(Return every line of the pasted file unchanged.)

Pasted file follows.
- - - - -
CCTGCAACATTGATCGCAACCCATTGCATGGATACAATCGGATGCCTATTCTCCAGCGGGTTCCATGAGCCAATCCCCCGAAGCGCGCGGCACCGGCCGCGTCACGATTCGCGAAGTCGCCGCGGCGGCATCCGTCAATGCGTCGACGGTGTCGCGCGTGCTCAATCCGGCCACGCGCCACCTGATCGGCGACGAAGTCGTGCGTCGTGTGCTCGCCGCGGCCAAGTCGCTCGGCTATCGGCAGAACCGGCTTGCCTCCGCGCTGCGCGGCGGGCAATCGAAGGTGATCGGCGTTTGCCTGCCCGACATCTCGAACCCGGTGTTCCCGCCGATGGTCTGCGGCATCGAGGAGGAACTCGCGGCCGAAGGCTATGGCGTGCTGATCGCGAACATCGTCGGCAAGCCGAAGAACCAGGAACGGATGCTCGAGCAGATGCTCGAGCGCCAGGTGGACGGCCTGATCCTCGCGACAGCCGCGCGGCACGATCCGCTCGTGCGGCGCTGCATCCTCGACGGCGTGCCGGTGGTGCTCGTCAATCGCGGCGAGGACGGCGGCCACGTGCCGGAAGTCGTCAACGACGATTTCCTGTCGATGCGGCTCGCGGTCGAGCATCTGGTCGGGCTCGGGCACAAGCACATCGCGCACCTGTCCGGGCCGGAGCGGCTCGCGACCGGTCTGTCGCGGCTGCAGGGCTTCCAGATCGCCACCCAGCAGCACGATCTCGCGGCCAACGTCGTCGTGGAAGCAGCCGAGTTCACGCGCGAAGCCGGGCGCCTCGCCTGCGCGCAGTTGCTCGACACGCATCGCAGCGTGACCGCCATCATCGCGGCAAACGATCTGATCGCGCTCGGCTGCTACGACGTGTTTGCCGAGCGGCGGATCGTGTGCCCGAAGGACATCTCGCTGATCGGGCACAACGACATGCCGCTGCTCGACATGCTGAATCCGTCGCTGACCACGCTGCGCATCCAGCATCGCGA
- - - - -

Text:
CCTGCAACATTGATCGCAACCCATTGCATGGATACAATCGGATGCCTATTCTCCAGCGGGTTCCATGAGCCAATCCCCCGAAGCGCGCGGCACCGGCCGCGTCACGATTCGCGAAGTCGCCGCGGCGGCATCCGTCAATGCGTCGACGGTGTCGCGCGTGCTCAATCCGGCCACGCGCCACCTGATCGGCGACGAAGTCGTGCGTCGTGTGCTCGCCGCGGCCAAGTCGCTCGGCTATCGGCAGAACCGGCTTGCCTCCGCGCTGCGCGGCGGGCAATCGAAGGTGATCGGCGTTTGCCTGCCCGACATCTCGAACCCGGTGTTCCCGCCGATGGTCTGCGGCATCGAGGAGGAACTCGCGGCCGAAGGCTATGGCGTGCTGATCGCGAACATCGTCGGCAAGCCGAAGAACCAGGAACGGATGCTCGAGCAGATGCTCGAGCGCCAGGTGGACGGCCTGATCCTCGCGACAGCCGCGCGGCACGATCCGCTCGTGCGGCGCTGCATCCTCGACGGCGTGCCGGTGGTGCTCGTCAATCGCGGCGAGGACGGCGGCCACGTGCCGGAAGTCGTCAACGACGATTTCCTGTCGATGCGGCTCGCGGTCGAGCATCTGGTCGGGCTCGGGCACAAGCACATCGCGCACCTGTCCGGGCCGGAGCGGCTCGCGACCGGTCTGTCGCGGCTGCAGGGCTTCCAGATCGCCACCCAGCAGCACGATCTCGCGGCCAACGTCGTCGTGGAAGCAGCCGAGTTCACGCGCGAAGCCGGGCGCCTCGCCTGCGCGCAGTTGCTCGACACGCATCGCAGCGTGACCGCCATCATCGCGGCAAACGATCTGATCGCGCTCGGCTGCTACGACGTGTTTGCCGAGCGGCGGATCGTGTGCCCGAAGGACATCTCGCTGATCGGGCACAACGACATGCCGCTGCTCGACATGCTGAATCCGTCGCTGACCACGCTGCGCATCCAGCATCGCGA